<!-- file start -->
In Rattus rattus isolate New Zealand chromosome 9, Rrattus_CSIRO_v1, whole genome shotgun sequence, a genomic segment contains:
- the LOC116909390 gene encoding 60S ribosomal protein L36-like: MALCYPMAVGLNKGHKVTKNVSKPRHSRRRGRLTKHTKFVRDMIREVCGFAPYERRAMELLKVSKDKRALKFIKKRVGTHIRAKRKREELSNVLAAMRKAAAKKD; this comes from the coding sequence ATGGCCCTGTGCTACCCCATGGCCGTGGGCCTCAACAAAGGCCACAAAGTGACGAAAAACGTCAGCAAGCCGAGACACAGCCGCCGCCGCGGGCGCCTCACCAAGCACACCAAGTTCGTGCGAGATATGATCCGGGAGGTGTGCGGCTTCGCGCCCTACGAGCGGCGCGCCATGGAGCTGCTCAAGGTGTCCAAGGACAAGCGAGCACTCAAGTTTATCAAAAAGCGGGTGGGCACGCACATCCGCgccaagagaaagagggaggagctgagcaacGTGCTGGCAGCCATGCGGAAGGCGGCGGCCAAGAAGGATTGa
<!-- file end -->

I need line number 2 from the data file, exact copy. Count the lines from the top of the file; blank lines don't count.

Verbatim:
- the LOC116909390 gene encoding 60S ribosomal protein L36-like: MALCYPMAVGLNKGHKVTKNVSKPRHSRRRGRLTKHTKFVRDMIREVCGFAPYERRAMELLKVSKDKRALKFIKKRVGTHIRAKRKREELSNVLAAMRKAAAKKD; this comes from the coding sequence ATGGCCCTGTGCTACCCCATGGCCGTGGGCCTCAACAAAGGCCACAAAGTGACGAAAAACGTCAGCAAGCCGAGACACAGCCGCCGCCGCGGGCGCCTCACCAAGCACACCAAGTTCGTGCGAGATATGATCCGGGAGGTGTGCGGCTTCGCGCCCTACGAGCGGCGCGCCATGGAGCTGCTCAAGGTGTCCAAGGACAAGCGAGCACTCAAGTTTATCAAAAAGCGGGTGGGCACGCACATCCGCgccaagagaaagagggaggagctgagcaacGTGCTGGCAGCCATGCGGAAGGCGGCGGCCAAGAAGGATTGa